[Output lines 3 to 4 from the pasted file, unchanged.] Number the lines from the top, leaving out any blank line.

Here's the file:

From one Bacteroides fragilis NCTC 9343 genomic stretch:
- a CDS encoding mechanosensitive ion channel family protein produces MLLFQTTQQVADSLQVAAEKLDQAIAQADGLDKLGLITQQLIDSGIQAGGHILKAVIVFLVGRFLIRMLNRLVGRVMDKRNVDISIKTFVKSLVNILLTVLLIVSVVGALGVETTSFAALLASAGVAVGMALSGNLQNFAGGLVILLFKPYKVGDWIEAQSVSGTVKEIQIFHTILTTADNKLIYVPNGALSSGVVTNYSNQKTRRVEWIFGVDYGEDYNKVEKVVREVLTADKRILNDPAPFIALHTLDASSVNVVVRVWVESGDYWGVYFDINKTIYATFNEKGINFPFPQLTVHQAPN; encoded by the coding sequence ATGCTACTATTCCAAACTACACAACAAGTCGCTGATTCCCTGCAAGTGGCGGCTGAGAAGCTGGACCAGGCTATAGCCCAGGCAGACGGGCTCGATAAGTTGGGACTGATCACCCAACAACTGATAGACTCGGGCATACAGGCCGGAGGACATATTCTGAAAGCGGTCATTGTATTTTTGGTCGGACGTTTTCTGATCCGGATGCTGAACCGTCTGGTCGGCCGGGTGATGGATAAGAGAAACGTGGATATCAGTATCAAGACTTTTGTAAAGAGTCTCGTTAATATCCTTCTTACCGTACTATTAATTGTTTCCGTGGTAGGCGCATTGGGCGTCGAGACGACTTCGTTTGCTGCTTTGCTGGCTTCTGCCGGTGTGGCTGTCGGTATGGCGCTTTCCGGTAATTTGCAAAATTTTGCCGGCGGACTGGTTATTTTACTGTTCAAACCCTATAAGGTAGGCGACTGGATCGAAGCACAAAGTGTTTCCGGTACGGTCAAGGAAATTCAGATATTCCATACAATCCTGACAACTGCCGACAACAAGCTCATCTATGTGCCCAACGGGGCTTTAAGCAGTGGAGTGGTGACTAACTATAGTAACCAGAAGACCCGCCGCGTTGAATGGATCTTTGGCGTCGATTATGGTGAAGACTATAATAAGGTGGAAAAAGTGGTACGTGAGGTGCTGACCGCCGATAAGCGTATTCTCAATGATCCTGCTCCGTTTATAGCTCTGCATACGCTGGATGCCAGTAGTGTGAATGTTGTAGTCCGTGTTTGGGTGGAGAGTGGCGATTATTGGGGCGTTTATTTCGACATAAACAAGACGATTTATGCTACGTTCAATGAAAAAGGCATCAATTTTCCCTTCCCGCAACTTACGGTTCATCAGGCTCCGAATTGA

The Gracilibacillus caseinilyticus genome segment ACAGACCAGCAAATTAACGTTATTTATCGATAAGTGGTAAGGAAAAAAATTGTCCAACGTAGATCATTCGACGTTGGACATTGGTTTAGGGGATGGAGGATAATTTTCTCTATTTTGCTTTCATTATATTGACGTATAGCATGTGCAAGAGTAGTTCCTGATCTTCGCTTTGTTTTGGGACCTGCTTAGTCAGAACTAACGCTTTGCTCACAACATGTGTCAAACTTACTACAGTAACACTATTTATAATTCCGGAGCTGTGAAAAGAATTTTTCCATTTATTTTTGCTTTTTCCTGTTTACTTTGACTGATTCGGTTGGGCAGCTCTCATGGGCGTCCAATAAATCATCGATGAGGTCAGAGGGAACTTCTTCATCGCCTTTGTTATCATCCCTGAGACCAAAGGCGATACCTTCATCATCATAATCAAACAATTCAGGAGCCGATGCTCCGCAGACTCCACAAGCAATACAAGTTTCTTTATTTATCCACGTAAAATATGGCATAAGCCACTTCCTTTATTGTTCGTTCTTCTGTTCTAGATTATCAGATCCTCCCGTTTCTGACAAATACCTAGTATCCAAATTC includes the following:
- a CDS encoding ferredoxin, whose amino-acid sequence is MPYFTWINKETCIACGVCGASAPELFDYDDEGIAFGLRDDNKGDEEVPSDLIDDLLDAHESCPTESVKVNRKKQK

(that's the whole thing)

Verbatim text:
The Gracilibacillus caseinilyticus genome segment ACAGACCAGCAAATTAACGTTATTTATCGATAAGTGGTAAGGAAAAAAATTGTCCAACGTAGATCATTCGACGTTGGACATTGGTTTAGGGGATGGAGGATAATTTTCTCTATTTTGCTTTCATTATATTGACGTATAGCATGTGCAAGAGTAGTTCCTGATCTTCGCTTTGTTTTGGGACCTGCTTAGTCAGAACTAACGCTTTGCTCACAACATGTGTCAAACTTACTACAGTAACACTATTTATAATTCCGGAGCTGTGAAAAGAATTTTTCCATTTATTTTTGCTTTTTCCTGTTTACTTTGACTGATTCGGTTGGGCAGCTCTCATGGGCGTCCAATAAATCATCGATGAGGTCAGAGGGAACTTCTTCATCGCCTTTGTTATCATCCCTGAGACCAAAGGCGATACCTTCATCATCATAATCAAACAATTCAGGAGCCGATGCTCCGCAGACTCCACAAGCAATACAAGTTTCTTTATTTATCCACGTAAAATATGGCATAAGCCACTTCCTTTATTGTTCGTTCTTCTGTTCTAGATTATCAGATCCTCCCGTTTCTGACAAATACCTAGTATCCAAATTC includes the following:
- a CDS encoding ferredoxin, whose amino-acid sequence is MPYFTWINKETCIACGVCGASAPELFDYDDEGIAFGLRDDNKGDEEVPSDLIDDLLDAHESCPTESVKVNRKKQK